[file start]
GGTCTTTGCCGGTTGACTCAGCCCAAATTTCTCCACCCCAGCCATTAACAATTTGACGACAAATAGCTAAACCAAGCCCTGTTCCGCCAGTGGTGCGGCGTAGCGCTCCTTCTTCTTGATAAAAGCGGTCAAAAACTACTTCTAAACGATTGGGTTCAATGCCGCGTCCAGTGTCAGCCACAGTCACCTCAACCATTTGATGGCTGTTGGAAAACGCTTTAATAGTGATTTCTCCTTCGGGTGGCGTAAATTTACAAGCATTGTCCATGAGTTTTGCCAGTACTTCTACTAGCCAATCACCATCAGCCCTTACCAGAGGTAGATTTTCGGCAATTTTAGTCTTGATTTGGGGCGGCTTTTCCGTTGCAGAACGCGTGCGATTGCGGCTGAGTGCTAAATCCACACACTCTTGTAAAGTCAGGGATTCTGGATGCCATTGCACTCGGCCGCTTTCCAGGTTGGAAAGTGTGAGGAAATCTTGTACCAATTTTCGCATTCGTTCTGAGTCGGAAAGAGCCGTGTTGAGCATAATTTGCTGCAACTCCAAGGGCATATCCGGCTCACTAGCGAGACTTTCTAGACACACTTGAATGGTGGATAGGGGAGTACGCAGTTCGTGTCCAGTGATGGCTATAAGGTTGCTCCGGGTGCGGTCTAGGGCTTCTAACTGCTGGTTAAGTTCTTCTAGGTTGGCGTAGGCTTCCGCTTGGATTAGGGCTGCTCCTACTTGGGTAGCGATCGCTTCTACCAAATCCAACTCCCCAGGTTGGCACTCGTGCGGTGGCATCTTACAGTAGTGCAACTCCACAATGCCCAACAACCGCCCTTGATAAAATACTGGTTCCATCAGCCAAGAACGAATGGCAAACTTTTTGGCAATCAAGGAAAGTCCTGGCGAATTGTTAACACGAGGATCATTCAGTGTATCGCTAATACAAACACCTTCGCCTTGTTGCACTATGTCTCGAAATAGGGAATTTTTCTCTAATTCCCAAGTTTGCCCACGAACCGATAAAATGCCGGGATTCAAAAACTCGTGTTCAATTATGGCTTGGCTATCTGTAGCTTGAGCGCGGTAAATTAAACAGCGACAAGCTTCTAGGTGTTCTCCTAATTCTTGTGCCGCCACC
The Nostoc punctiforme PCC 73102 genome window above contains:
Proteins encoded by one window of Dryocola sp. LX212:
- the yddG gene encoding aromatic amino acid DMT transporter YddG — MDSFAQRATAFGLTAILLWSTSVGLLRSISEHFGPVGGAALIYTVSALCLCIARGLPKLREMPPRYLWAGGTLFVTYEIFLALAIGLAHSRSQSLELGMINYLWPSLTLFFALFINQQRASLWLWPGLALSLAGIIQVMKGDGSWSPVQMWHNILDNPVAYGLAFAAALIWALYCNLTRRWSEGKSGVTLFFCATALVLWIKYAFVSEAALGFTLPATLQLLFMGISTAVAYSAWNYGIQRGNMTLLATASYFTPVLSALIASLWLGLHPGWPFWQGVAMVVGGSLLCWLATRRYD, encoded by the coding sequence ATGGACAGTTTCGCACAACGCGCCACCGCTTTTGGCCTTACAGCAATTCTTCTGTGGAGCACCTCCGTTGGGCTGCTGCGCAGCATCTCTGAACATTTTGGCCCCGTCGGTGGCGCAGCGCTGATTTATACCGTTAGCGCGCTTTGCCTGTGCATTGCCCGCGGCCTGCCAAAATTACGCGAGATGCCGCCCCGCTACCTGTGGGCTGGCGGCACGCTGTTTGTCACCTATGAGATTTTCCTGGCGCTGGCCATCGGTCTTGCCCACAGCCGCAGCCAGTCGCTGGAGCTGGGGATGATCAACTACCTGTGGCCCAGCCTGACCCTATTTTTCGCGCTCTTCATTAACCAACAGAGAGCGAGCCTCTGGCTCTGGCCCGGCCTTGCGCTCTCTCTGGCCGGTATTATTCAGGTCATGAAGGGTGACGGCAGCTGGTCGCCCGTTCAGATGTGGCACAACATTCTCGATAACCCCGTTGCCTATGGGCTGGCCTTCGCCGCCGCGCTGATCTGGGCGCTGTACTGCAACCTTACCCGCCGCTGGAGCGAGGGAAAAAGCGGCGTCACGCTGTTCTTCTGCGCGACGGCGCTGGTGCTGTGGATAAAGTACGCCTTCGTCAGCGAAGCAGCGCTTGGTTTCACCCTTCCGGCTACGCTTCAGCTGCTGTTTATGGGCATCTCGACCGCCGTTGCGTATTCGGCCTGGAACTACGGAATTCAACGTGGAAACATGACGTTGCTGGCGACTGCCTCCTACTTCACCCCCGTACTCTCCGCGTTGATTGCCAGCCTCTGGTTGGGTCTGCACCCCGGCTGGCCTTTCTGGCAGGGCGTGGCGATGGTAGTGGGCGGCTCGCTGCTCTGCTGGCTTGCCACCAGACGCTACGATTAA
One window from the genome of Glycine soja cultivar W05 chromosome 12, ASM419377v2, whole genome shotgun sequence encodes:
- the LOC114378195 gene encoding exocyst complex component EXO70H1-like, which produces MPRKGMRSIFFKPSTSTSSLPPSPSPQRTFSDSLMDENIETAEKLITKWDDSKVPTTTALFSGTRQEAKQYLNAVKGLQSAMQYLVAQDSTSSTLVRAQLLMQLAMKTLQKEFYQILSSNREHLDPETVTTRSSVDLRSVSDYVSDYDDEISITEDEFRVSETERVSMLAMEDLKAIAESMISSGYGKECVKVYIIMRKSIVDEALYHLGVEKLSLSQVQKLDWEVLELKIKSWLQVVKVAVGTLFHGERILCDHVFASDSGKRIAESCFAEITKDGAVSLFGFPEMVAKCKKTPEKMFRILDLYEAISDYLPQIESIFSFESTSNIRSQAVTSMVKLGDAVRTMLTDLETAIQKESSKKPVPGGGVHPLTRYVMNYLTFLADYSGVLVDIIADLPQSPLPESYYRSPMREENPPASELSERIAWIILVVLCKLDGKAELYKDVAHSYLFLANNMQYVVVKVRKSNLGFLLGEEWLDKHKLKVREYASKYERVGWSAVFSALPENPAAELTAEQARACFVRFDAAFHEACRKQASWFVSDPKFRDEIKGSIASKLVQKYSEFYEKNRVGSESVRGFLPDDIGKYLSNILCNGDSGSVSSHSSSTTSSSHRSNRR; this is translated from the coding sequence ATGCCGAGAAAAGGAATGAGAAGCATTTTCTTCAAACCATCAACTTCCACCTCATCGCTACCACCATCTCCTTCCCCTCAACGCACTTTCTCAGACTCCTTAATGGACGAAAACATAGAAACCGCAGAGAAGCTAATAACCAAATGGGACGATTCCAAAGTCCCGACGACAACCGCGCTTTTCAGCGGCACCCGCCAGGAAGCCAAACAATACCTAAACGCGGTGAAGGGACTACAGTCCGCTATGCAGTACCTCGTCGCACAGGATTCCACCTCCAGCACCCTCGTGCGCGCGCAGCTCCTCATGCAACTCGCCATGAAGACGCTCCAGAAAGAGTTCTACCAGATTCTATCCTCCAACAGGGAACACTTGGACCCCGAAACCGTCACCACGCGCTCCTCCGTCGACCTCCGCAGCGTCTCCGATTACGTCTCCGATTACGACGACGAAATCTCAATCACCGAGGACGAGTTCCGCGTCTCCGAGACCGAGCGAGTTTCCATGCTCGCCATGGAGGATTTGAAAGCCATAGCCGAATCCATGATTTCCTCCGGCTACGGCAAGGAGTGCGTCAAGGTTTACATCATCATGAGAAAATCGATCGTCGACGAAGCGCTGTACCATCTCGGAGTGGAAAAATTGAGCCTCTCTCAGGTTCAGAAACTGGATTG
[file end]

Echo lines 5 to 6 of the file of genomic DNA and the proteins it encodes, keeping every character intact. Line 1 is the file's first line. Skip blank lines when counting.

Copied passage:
One window from the genome of Glycine soja cultivar W05 chromosome 12, ASM419377v2, whole genome shotgun sequence encodes:
- the LOC114378195 gene encoding exocyst complex component EXO70H1-like, which produces MPRKGMRSIFFKPSTSTSSLPPSPSPQRTFSDSLMDENIETAEKLITKWDDSKVPTTTALFSGTRQEAKQYLNAVKGLQSAMQYLVAQDSTSSTLVRAQLLMQLAMKTLQKEFYQILSSNREHLDPETVTTRSSVDLRSVSDYVSDYDDEISITEDEFRVSETERVSMLAMEDLKAIAESMISSGYGKECVKVYIIMRKSIVDEALYHLGVEKLSLSQVQKLDWEVLELKIKSWLQVVKVAVGTLFHGERILCDHVFASDSGKRIAESCFAEITKDGAVSLFGFPEMVAKCKKTPEKMFRILDLYEAISDYLPQIESIFSFESTSNIRSQAVTSMVKLGDAVRTMLTDLETAIQKESSKKPVPGGGVHPLTRYVMNYLTFLADYSGVLVDIIADLPQSPLPESYYRSPMREENPPASELSERIAWIILVVLCKLDGKAELYKDVAHSYLFLANNMQYVVVKVRKSNLGFLLGEEWLDKHKLKVREYASKYERVGWSAVFSALPENPAAELTAEQARACFVRFDAAFHEACRKQASWFVSDPKFRDEIKGSIASKLVQKYSEFYEKNRVGSESVRGFLPDDIGKYLSNILCNGDSGSVSSHSSSTTSSSHRSNRR; this is translated from the coding sequence ATGCCGAGAAAAGGAATGAGAAGCATTTTCTTCAAACCATCAACTTCCACCTCATCGCTACCACCATCTCCTTCCCCTCAACGCACTTTCTCAGACTCCTTAATGGACGAAAACATAGAAACCGCAGAGAAGCTAATAACCAAATGGGACGATTCCAAAGTCCCGACGACAACCGCGCTTTTCAGCGGCACCCGCCAGGAAGCCAAACAATACCTAAACGCGGTGAAGGGACTACAGTCCGCTATGCAGTACCTCGTCGCACAGGATTCCACCTCCAGCACCCTCGTGCGCGCGCAGCTCCTCATGCAACTCGCCATGAAGACGCTCCAGAAAGAGTTCTACCAGATTCTATCCTCCAACAGGGAACACTTGGACCCCGAAACCGTCACCACGCGCTCCTCCGTCGACCTCCGCAGCGTCTCCGATTACGTCTCCGATTACGACGACGAAATCTCAATCACCGAGGACGAGTTCCGCGTCTCCGAGACCGAGCGAGTTTCCATGCTCGCCATGGAGGATTTGAAAGCCATAGCCGAATCCATGATTTCCTCCGGCTACGGCAAGGAGTGCGTCAAGGTTTACATCATCATGAGAAAATCGATCGTCGACGAAGCGCTGTACCATCTCGGAGTGGAAAAATTGAGCCTCTCTCAGGTTCAGAAACTGGATTG